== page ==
This study examines whether firms led by individuals with criminal convictions (for less serious crimes e.g. driving offences) adopt more risky corporate policies. Using a database on crime convictions, authors find that non-trivial proportions of board members, CEOs and CFOs in Swedish listed companies have been convicted or suspected of crimes. Based on existing research, it is argued that directors and senior executives who have been convicted or suspected of crimes exhibit a higher propensity for risk taking. In particular, it examines whether such firms report more volatile earnings, engage in more risky acquisitions of subsidiaries and report less conservatively.
An analysis of a proprietary dataset reveals that non-trivial proportions of directors, Chief Executive Officers (CEOs) and Chief Financial Officers in Swedish listed companies have been convicted or suspected of crimes. Based on prior literature, we argue that directors and senior executives who have been convicted or suspected of crimes are more prone to take risk. Consistent with this argument, we find that firms with more criminally convicted/suspected directors and CEOs report more volatile earnings, engage more in goodwill writeoffs due to more unsuccessful acquisitions, and recognize bad news in earnings in a less timely manner. We also find that these firms are, on average, smaller and less profitable. These findings highlight the role personal characteristics of directors and senior management play in managerial decisions.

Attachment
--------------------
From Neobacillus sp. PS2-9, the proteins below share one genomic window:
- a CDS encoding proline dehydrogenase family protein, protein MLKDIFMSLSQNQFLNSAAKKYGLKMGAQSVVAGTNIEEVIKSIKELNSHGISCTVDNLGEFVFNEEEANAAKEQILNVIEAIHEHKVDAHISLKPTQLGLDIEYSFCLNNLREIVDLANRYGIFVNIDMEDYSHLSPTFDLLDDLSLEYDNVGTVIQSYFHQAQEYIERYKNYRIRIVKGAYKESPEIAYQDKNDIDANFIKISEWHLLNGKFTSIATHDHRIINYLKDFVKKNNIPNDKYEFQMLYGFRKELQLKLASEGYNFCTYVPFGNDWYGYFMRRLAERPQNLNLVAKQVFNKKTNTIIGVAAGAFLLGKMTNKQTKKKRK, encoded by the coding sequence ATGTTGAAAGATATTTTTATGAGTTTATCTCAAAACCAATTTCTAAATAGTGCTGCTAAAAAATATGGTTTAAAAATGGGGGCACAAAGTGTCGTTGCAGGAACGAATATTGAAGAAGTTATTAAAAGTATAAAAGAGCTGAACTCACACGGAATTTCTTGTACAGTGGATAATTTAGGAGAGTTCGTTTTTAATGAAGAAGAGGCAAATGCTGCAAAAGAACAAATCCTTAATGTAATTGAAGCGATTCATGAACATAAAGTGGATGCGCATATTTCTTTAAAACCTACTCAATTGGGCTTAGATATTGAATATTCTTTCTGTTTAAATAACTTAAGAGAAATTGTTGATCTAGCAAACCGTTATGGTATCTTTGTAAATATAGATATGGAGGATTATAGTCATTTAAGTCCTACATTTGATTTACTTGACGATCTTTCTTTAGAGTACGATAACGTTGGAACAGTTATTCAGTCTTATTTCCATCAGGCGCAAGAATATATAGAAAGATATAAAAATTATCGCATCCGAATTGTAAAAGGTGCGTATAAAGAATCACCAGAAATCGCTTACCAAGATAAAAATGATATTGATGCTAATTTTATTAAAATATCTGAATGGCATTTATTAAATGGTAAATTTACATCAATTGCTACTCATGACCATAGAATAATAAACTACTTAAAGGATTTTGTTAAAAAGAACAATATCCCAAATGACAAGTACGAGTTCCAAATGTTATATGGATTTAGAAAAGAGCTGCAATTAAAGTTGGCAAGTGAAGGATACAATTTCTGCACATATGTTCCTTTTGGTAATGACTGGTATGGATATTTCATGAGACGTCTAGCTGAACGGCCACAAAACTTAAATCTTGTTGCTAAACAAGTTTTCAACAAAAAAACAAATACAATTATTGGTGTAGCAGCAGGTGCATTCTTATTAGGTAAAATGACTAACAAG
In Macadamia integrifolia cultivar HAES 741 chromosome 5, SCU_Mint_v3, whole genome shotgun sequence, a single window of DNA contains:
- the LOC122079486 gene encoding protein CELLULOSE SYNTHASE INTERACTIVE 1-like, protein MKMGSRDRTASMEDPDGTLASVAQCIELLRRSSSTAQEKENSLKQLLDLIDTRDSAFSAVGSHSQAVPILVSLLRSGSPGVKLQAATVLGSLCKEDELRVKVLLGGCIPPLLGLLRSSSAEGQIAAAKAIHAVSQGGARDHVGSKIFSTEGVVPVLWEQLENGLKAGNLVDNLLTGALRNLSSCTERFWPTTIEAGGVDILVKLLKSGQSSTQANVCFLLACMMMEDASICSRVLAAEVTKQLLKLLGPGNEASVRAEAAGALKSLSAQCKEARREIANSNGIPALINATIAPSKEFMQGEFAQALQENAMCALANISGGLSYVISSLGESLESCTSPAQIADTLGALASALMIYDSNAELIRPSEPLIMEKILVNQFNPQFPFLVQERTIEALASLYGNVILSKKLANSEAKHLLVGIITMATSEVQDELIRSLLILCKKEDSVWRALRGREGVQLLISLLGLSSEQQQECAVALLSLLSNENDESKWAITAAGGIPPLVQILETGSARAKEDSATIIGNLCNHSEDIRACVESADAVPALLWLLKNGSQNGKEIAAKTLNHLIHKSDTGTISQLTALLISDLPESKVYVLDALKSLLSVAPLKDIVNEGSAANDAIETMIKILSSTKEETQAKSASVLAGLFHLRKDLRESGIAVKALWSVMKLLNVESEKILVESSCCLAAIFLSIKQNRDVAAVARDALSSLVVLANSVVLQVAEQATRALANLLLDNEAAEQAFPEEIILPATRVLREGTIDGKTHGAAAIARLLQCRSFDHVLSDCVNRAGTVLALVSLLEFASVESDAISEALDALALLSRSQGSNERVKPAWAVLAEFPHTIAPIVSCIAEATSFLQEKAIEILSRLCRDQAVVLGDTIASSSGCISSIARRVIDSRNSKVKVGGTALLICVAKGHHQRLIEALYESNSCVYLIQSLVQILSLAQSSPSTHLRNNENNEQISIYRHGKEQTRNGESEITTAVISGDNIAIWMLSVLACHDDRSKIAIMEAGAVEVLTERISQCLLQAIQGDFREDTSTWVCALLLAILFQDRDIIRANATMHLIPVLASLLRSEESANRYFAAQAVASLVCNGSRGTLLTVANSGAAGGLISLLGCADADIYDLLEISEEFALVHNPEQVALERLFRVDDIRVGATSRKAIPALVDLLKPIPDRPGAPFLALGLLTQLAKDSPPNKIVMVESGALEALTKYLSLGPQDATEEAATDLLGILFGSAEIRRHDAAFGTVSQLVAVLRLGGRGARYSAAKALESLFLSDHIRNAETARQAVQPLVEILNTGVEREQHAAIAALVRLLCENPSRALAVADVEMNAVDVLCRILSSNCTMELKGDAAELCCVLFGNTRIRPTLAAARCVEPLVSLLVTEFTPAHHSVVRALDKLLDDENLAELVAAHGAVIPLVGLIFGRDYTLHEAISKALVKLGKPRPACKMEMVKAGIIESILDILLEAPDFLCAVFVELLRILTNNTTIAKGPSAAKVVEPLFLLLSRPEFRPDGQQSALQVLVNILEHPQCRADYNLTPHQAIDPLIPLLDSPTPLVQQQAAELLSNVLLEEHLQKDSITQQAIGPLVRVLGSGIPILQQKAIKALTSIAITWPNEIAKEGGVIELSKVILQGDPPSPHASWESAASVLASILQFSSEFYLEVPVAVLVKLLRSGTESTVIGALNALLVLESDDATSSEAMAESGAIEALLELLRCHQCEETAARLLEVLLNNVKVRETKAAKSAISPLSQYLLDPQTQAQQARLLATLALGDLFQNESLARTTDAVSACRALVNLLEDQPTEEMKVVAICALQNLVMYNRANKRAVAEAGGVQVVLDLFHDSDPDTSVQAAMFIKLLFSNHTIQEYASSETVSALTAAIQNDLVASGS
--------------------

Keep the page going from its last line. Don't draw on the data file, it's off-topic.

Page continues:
Eli Amir, Juha-Pekka Kallunki, and Henrik Nilsson
Criminal convictions and risk taking Australian Journal of Management November 2014 39: 497-523, first published on January 27, 2014 doi:10.1177/0312896213513276